In normal times, people don’t get animated about polling methodology. But this weekend is not a normal time. And so on Saturday, the internet was treated to a bitter Twitter feud between a prominent polling analyst and a Washington journalist: FiveThirtyEight’s Nate Silver and the Huffington Post’s Ryan Grim.
Silver’s polling model currently gives Hillary Clinton only a 65 percent chance of winning the White House, which makes it the most pessimistic of the major polling models. The Huffington Post, in contrast, gives Clinton an astronomical 98 percent chance of winning.
On Saturday, Grim penned an article savaging Silver’s methodology and comparing it to “unskewing” websites that showed Mitt Romney ahead in the 2012 presidential election. Those are fighting words in the polling world, since these adjustments turned out to be totally wrong — President Obama ultimately won re-election by an even wider margin than polling had predicted.
Grim claimed that Silver is doing something similar, making adjustments to polling results that are “merely political punditry dressed up as sophisticated mathematical modeling.”
That inspired a heated response from Silver:
This article is so fucking idiotic and irresponsible. https://t.co/VNp02CvxlI— Nate Silver (@NateSilver538) November 5, 2016
The reason we adjust polls for the national trend is because **that's what works best emperically**. It's not a subjective assumption.— Nate Silver (@NateSilver538) November 5, 2016
It's wrong to show Clinton with a 6-point lead (as per HuffPo) when **almost no national poll shows that**. Doesn't reflect the data.— Nate Silver (@NateSilver538) November 5, 2016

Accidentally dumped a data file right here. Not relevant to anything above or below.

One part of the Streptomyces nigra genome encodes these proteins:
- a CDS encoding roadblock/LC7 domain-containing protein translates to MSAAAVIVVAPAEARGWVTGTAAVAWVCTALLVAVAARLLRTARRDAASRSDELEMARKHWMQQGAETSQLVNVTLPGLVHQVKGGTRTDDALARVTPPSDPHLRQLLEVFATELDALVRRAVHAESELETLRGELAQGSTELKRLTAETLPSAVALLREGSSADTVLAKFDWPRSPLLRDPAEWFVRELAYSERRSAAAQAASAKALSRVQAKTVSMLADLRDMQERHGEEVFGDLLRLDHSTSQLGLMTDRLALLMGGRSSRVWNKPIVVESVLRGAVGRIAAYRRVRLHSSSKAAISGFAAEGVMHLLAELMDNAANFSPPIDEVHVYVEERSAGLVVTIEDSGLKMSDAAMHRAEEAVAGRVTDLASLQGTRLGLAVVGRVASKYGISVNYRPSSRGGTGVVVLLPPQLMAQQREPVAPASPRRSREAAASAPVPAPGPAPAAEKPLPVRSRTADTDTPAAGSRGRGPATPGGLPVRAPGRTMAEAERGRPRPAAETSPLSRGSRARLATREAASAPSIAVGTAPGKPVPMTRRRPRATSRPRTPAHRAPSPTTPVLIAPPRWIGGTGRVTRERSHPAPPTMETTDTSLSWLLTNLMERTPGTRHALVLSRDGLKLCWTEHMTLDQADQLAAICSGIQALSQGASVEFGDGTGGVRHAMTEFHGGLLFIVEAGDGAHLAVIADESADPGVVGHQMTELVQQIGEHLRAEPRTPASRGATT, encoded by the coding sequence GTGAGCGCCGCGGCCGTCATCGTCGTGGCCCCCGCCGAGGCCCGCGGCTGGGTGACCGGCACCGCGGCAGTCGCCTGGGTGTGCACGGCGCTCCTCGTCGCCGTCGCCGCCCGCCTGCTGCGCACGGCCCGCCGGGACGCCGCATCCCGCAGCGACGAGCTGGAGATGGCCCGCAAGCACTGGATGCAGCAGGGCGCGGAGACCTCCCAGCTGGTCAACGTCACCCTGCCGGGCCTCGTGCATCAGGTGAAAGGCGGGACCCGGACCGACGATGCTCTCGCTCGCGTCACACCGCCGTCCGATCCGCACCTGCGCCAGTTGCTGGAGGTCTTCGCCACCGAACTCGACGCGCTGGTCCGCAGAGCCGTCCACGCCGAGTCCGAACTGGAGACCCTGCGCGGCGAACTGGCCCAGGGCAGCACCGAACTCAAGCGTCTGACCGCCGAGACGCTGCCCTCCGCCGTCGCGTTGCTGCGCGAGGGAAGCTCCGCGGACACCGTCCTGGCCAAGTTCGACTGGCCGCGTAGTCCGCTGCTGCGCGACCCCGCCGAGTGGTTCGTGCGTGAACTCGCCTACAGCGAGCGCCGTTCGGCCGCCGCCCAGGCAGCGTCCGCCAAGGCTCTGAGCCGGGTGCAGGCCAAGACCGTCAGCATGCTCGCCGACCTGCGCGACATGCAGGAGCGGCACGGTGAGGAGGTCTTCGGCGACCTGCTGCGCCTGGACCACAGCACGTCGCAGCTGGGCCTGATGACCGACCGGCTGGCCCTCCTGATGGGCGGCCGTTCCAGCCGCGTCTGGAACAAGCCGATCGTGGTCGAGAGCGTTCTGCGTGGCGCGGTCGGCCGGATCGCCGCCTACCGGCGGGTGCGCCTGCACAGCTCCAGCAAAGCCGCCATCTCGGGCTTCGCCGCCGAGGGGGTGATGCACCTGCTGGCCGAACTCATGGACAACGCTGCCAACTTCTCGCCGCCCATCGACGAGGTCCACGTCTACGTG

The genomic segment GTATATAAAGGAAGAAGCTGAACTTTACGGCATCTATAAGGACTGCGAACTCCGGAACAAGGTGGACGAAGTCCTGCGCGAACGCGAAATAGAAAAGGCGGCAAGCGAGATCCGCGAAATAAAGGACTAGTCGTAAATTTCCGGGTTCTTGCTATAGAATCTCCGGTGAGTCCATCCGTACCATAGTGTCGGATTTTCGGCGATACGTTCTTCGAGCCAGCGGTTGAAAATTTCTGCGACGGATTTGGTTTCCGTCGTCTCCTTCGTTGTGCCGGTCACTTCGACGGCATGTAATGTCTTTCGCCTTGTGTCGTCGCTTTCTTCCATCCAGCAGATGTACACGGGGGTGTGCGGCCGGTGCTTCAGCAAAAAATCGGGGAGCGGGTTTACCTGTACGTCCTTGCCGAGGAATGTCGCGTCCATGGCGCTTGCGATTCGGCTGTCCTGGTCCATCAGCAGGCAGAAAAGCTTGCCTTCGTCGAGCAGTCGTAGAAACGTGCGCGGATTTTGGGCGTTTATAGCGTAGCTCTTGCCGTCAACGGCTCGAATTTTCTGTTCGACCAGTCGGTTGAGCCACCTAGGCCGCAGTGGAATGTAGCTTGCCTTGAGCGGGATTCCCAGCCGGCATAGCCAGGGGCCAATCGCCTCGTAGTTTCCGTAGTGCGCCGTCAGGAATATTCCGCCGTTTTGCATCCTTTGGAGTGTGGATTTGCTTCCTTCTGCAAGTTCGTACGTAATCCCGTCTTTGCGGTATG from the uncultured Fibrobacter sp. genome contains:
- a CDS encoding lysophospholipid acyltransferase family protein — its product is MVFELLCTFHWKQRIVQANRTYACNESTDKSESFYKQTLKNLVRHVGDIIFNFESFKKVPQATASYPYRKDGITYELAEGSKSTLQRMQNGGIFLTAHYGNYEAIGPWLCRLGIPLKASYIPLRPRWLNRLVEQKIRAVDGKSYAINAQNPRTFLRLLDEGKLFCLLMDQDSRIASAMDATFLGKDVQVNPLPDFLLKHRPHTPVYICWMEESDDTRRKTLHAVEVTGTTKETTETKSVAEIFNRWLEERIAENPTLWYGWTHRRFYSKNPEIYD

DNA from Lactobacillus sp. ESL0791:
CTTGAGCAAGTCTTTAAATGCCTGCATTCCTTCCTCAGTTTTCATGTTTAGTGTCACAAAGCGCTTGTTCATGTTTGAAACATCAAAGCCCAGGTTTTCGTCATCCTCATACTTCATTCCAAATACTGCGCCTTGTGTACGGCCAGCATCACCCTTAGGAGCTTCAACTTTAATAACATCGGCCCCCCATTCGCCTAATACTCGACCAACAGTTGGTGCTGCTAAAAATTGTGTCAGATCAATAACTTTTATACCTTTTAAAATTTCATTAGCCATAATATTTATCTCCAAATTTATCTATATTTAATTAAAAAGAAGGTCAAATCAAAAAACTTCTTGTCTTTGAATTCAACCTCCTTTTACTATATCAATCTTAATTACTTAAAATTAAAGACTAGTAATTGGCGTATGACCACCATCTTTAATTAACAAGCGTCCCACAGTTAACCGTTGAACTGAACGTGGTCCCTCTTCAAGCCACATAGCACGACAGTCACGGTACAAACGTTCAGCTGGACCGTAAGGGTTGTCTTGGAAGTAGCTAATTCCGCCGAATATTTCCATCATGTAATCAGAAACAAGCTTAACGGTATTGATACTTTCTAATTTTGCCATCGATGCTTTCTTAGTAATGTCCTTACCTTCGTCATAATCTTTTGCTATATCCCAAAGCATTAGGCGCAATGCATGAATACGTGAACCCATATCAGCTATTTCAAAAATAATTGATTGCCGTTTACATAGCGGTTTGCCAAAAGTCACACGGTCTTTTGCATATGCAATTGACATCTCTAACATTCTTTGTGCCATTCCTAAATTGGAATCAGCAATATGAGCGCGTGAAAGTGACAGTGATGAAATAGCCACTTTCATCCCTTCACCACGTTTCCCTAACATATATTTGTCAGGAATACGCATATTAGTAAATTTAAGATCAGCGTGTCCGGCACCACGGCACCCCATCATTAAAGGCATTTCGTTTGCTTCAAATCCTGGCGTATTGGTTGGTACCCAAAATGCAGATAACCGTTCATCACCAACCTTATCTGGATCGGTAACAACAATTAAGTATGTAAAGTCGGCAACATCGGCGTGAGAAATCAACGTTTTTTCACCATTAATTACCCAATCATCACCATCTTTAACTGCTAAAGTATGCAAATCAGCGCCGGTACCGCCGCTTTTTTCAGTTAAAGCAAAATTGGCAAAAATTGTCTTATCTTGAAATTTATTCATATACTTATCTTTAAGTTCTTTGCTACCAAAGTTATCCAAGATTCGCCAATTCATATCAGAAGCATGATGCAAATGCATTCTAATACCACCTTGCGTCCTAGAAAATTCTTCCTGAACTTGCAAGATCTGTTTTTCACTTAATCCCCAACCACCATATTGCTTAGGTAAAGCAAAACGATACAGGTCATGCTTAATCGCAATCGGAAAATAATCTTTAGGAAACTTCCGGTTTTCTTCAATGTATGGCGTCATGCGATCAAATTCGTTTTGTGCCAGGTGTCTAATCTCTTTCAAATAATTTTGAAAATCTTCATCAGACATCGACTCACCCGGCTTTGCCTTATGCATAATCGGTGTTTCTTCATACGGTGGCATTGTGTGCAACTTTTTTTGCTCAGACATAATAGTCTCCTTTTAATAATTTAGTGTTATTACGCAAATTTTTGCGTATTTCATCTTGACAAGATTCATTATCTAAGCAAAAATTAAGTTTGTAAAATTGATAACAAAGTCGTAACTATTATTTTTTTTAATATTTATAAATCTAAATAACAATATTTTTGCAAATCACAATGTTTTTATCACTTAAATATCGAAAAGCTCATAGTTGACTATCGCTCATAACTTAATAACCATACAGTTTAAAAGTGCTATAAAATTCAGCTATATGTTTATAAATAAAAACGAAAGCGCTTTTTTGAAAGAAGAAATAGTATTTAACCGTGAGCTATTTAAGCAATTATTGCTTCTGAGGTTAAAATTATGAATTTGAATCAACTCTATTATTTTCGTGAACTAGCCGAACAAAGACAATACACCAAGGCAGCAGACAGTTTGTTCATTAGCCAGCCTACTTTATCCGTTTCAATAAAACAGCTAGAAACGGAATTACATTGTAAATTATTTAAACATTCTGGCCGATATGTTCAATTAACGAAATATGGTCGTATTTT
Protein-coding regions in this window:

The problem is that we're doing this in a world where people—like @ryangrim—don't actually give a shit about evidence and proof.— Nate Silver (@NateSilver538) November 5, 2016
The big dispute is about “trend line adjustments”
The centerpiece of Grim’s case against Silver’s model is something called trend line adjustment. Silver is trying to solve a problem that all poll averages face: what to do with older polls, especially in the midst of a volatile race.
For example, we know that the race has tightened significantly since mid-October. So when computing poll averages, it would be silly to simply throw 3-week-old polls into the mix as though they’re as relevant as the latest polls.
There are a few different ways to deal with this problem. One option is to just throw out older polls, the approach favored by the RealClearPolitics polling average.
Another option — the one chosen by FiveThirtyEight — is to try to adjust the past poll results to reflect the overall national trend. One advantage of this approach is that some states are polled infrequently, so projecting older polls forward can provide an educated guess about what the state would look like if it were polled today.
As Silver explains it: “if Trump led in a North Carolina poll by 1 percentage point in June, but the trend line shows him having gained 3 percentage points nationally since then, the model will treat the poll as showing him up by 4 percentage points.”
The trend line is calculated by comparing different editions of the same poll. For example, Silver explains, “if Clinton is at 46 percent in the Quinnipiac poll of Florida in August and was at 43 percent in the same poll in July, that suggests she’s gained 3 percentage points.”
Grim’s crack about trend line adjustment being “merely political punditry dressed up as sophisticated mathematical modeling” is unfair. Silver’s model is adjusting older polls in a pro-Trump direction because newer polls have shown a closer race.
If polls had moved toward Clinton instead of Trump in the last few weeks, Silver’s trend line adjustment would have given older polls a pro-Clinton bump. It has nothing to do with “punditry.”
Silver also argues that the trend line adjustment is a bit of a red herring in explaining the difference between Silver’s 65 percent chance of a Clinton win and the Huffington Post’s 98 percent probability.
Silver’s model assumes that there’s a wider range of possibilities than the Huffington Post model does. One reason for this, Silver says, is that the FiveThirtyEight model assumes greater correlation among state results, so that if Trump surges in one state he’s likely to surge in others too.